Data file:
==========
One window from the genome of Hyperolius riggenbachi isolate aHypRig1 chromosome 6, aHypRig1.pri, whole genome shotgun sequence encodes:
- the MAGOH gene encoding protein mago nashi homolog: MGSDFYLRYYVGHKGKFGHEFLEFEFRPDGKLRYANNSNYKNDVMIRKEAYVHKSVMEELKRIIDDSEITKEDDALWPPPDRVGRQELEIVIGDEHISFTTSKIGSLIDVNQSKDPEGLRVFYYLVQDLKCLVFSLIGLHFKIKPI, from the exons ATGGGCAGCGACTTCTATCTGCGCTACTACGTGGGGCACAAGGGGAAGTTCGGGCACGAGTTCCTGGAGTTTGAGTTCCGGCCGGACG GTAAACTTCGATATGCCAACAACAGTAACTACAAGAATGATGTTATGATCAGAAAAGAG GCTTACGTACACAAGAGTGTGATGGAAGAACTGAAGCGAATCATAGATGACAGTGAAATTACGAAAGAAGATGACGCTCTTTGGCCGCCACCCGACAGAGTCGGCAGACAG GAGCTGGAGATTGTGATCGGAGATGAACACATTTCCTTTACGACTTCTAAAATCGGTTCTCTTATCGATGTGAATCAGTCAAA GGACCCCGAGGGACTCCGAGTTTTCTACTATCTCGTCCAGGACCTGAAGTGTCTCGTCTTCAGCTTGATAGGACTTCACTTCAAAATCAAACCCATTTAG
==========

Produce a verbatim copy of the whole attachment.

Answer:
One window from the genome of Hyperolius riggenbachi isolate aHypRig1 chromosome 6, aHypRig1.pri, whole genome shotgun sequence encodes:
- the MAGOH gene encoding protein mago nashi homolog: MGSDFYLRYYVGHKGKFGHEFLEFEFRPDGKLRYANNSNYKNDVMIRKEAYVHKSVMEELKRIIDDSEITKEDDALWPPPDRVGRQELEIVIGDEHISFTTSKIGSLIDVNQSKDPEGLRVFYYLVQDLKCLVFSLIGLHFKIKPI, from the exons ATGGGCAGCGACTTCTATCTGCGCTACTACGTGGGGCACAAGGGGAAGTTCGGGCACGAGTTCCTGGAGTTTGAGTTCCGGCCGGACG GTAAACTTCGATATGCCAACAACAGTAACTACAAGAATGATGTTATGATCAGAAAAGAG GCTTACGTACACAAGAGTGTGATGGAAGAACTGAAGCGAATCATAGATGACAGTGAAATTACGAAAGAAGATGACGCTCTTTGGCCGCCACCCGACAGAGTCGGCAGACAG GAGCTGGAGATTGTGATCGGAGATGAACACATTTCCTTTACGACTTCTAAAATCGGTTCTCTTATCGATGTGAATCAGTCAAA GGACCCCGAGGGACTCCGAGTTTTCTACTATCTCGTCCAGGACCTGAAGTGTCTCGTCTTCAGCTTGATAGGACTTCACTTCAAAATCAAACCCATTTAG